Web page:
Wells totaled nearly 200 innings between Triple-A and the major leagues last year during a great rookie season, but is not as established as the other three.
It's completely possible that all four of them could hold up and have successful seasons, but Cubs fans know the difference between what could happen and what will happen.
Of course, that brings up another question...
Carlos Zambrano is a fairly intense player.
In related news, water is wet and the pope is Christian.
I have heard a lot of conversations about this topic (Zambrano's temperament, not water or the pope) and there seems to be a basic dichotomy among Cubs fans.
The first camp believes that his intensity is the essence of what made him into the Cubs ace. Although his actions may be taking a good amount of energy, it is better to have someone who is that passionate about his craft than it is to have an emotionless robot of a player sucking the energy out of everyone around him.
The second camp believes that his tirades are a tired act, wasting energy that could be better spent on getting hitters out.
Zambrano has commented this spring that he has matured and will be more composed, so he at least recognizes the case made by the latter group.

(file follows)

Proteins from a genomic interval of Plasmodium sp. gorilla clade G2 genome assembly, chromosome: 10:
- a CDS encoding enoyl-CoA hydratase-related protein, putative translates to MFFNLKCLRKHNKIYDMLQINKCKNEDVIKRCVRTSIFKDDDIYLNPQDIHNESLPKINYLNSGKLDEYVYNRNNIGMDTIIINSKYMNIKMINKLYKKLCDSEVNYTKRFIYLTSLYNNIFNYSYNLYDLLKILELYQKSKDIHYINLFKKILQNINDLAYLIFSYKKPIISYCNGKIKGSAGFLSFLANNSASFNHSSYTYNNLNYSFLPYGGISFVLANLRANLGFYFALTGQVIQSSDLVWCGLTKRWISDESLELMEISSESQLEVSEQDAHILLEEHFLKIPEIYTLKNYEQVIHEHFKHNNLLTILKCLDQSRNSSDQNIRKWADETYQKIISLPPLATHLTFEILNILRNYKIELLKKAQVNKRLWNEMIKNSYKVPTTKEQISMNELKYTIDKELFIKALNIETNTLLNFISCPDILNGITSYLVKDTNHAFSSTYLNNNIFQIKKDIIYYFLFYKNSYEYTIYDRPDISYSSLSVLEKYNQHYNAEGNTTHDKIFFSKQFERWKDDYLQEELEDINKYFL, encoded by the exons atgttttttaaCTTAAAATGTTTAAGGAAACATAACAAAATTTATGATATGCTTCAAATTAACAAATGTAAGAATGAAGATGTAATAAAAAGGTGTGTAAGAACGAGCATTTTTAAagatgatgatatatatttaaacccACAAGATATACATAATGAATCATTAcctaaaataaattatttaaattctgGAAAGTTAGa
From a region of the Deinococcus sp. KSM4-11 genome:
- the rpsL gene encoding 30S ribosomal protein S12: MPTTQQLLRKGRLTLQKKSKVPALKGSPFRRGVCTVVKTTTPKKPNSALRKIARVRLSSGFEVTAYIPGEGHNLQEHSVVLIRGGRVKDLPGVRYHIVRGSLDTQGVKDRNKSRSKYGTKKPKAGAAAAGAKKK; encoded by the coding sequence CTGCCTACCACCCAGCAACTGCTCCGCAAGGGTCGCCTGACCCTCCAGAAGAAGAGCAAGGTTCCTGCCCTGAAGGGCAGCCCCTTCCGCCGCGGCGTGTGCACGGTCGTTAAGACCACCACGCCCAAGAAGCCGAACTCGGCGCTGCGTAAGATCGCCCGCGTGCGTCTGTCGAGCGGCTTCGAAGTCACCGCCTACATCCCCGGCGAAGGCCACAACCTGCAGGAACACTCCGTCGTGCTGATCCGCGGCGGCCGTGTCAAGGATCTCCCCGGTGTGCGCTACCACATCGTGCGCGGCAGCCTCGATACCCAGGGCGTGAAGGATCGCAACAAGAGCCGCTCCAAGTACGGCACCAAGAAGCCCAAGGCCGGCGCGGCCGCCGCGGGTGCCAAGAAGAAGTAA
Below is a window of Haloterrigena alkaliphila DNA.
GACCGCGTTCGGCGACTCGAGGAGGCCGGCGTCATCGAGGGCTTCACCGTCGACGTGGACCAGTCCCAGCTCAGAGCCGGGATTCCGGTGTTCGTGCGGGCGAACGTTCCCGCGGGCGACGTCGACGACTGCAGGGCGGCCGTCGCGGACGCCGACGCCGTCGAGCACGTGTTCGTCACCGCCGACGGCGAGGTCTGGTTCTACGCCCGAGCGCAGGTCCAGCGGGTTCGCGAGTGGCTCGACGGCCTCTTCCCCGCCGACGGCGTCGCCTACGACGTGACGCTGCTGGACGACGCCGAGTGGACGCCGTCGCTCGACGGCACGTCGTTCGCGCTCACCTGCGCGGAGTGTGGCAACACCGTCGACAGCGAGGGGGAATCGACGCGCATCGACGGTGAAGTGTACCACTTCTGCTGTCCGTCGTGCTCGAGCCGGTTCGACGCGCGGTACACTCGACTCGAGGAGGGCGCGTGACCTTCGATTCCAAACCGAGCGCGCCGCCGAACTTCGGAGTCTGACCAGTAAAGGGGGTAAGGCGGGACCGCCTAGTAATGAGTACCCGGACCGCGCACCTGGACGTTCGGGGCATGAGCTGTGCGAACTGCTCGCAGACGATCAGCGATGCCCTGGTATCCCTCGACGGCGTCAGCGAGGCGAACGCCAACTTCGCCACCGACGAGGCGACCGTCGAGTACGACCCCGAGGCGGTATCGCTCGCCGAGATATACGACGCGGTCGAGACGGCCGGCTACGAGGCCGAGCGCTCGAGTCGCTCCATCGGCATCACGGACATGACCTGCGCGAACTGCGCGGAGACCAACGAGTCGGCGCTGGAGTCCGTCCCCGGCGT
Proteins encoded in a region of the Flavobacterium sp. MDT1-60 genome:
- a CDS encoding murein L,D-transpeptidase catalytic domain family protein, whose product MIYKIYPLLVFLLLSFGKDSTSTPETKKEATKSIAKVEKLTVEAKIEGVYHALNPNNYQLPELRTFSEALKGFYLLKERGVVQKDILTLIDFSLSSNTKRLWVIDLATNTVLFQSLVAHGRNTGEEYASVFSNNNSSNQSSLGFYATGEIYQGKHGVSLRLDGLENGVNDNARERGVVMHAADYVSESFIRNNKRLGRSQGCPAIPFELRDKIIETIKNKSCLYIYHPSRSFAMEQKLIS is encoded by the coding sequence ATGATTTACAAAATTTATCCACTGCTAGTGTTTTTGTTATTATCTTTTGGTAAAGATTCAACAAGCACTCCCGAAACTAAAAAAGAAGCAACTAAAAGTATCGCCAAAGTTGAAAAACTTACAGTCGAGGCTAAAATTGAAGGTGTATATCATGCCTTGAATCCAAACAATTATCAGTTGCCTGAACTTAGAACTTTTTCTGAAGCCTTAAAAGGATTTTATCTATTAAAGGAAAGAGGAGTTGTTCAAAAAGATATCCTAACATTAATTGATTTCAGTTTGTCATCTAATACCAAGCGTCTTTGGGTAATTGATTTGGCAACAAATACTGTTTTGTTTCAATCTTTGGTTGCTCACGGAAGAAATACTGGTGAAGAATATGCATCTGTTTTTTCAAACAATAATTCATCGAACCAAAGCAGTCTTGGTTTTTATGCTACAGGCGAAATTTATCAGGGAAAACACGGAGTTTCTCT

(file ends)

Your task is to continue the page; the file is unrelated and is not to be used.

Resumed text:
But we're still left with two questions.
First, will Zambrano be able to maintain his composure?
Second, will an increase in composure translate into a decrease in intensity and, by extension, performance?
Obviously, it is possible to have a calm intensity. Many very successful pitchers have that exact demeanor about them.
The question basically boils down to whether or not it's in his makeup. Is that really a style that Zambrano can pull off?
The bench consists of five players: Koyie Hill, Jeff Baker, Chad Tracy, Tyler Colvin, and Xavier Nady.
Hill is a catcher, Baker can play second or third, Tracy can play third or first, Colvin can play all three outfield positions, and Nady's recovery from Tommy John surgery will likely limit him to left field.
If the situation arises, their potential positions could be stretched a little further.
Hill has limited experience at each corner position; Baker has some in left field, right field, and at first base; Tracy has some in left and right field; and Xavier Nady might be able to play first base in a pinch.
To back up Ryan Theriot at shortstop, the plan is currently to move Mike Fontenot from second to short and to install Baker at the keystone.
Each of these players has shown promise offensively at some point in the not-so-distant past.